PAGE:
$q$ $qm$ $r$ $N(r)$ 1 ${\frac {23}{2}}+{\frac {3{\sqrt {69}}}{2}}$ ${\frac {13}{2}}+{\frac {\sqrt {69}}{2}}$ 25 ${\frac {25}{2}}+{\frac {3{\sqrt {69}}}{2}}$ $299+36{\sqrt {69}}$ $-281-34{\sqrt {69}}$ −803 ${\frac {25}{2}}-{\frac {3{\sqrt {69}}}{2}}$ $-{\frac {23}{2}}+{\frac {3{\sqrt {69}}}{2}}$ ${\frac {59}{2}}+{\frac {\sqrt {69}}{2}}$ 853 2 $23+3{\sqrt {69}}$ $-5-{\sqrt {69}}$ −44 −2 $-23-3{\sqrt {69}}$ $41+5{\sqrt {69}}$ −44

Part of what makes this all so frustrating is that we're talking about numbers that don't seem to be that far apart on the number line. ${\frac {23}{2}}+{\frac {3{\sqrt {69}}}{2}}$ is approximately 23.959935794377 while $18+2{\sqrt {69}}$ is approximately 34.61324772. And yet the norms of the remainders give such an impression of insurmountable distance.

Is it usually this difficult to find a suitable remainder? Let's for a moment consider a superficially similar situation: in ${\mathcal {O}}_{\mathbb {Q} ({\sqrt {73}})}$ , compute $\gcd \left({\frac {23}{2}}+{\frac {3{\sqrt {73}}}{2}},18+2{\sqrt {73}}\right)$ . We're looking to solve $18+2{\sqrt {73}}=q\left({\frac {23}{2}}+{\frac {3{\sqrt {73}}}{2}}\right)+r$ so that $-32 . If we try $q=1$ , we get $r={\frac {13}{2}}+{\frac {\sqrt {73}}{2}}$ and $N(r)=24$ . Easy.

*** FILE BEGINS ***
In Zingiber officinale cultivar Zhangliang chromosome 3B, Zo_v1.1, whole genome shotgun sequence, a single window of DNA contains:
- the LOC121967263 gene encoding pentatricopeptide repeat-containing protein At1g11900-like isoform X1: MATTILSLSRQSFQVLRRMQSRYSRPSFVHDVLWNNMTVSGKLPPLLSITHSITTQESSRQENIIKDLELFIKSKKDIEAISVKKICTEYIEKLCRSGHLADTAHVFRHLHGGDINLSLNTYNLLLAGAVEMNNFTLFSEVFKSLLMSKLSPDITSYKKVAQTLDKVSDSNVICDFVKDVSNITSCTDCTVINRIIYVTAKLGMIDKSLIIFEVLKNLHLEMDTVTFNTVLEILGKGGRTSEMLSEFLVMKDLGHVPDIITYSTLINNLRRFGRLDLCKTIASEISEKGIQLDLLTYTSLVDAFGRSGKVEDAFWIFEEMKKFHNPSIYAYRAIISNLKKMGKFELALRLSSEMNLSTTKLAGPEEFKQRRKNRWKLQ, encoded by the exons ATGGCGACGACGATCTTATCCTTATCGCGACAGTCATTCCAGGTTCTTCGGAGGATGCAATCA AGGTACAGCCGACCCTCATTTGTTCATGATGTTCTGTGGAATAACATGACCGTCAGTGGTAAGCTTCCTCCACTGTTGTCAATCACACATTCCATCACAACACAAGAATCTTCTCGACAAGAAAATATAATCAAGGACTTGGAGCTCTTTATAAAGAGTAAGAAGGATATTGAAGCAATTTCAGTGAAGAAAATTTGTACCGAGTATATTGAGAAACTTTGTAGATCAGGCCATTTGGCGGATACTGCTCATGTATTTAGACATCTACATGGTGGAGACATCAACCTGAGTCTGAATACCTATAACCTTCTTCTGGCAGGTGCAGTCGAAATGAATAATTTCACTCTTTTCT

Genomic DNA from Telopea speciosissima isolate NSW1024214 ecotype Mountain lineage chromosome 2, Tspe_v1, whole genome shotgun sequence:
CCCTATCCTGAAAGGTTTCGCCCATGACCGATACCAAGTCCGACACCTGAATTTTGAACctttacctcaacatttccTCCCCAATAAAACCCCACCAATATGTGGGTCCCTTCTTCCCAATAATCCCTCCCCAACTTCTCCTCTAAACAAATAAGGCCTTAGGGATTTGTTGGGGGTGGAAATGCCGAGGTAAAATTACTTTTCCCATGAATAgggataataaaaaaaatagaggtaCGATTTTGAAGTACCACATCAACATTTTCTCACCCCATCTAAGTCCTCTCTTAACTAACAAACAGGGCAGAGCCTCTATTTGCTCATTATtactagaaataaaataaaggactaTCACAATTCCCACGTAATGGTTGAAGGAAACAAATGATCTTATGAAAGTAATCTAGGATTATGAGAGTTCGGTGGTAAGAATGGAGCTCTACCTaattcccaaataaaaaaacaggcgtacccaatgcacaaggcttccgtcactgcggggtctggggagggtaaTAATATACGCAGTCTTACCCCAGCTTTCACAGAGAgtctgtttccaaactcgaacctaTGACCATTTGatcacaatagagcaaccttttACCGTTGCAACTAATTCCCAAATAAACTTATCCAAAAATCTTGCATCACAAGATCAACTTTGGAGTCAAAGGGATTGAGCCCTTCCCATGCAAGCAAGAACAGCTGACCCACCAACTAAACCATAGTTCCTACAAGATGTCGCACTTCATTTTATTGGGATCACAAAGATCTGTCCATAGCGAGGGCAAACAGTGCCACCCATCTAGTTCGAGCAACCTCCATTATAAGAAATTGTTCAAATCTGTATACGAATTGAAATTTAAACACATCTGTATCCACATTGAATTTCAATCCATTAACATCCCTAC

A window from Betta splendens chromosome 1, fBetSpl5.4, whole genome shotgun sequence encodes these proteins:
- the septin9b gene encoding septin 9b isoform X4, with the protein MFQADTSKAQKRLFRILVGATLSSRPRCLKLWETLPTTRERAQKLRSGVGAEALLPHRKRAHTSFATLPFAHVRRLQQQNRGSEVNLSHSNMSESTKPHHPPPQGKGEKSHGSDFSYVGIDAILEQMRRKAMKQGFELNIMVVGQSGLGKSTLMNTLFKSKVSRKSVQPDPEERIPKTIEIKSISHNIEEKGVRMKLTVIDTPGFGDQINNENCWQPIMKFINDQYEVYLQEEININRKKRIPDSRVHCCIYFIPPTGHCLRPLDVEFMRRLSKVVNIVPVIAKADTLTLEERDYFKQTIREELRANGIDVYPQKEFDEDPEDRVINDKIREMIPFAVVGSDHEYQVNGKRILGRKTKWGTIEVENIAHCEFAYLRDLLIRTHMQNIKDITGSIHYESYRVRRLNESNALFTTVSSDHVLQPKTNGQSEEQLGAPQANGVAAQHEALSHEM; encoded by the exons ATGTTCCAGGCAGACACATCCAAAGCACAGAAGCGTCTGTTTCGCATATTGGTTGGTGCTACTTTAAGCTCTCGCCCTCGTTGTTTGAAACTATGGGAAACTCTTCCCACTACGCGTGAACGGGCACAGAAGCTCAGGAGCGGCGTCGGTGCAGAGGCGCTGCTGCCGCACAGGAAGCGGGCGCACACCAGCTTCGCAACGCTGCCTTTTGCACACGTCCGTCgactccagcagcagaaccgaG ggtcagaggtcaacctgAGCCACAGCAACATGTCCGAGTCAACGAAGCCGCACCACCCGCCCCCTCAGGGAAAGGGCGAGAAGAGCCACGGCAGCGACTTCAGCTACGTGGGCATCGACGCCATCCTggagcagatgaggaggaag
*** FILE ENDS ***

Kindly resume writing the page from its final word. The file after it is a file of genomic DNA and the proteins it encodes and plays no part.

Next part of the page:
Returning now to the vexed question of finding a suitable remainder in ${\mathcal {O}}_{\mathbb {Q} ({\sqrt {69}})}$ , what if we simply made another adjustment to the norm function? If $p$ is prime in ${\mathcal {O}}_{\mathbb {Q} ({\sqrt {69}})}$ , then ${\overline {N}}(p)=|N(p)|+3\delta _{23}^{|N(p)}$ And if $n$ is a product of primes, then ${\overline {N}}(p_{1}p_{2}\ldots )={\overline {N}}(p_{1}){\overline {N}}(p_{2})\ldots$ . Essentially, if $n$ is coprime to 23, then ${\overline {N}}(n)=|N(n)|$ .

The following table gives the factorizations of the integers from 2 to 22 in ${\mathcal {O}}_{\mathbb {Q} ({\sqrt {69}})}$ .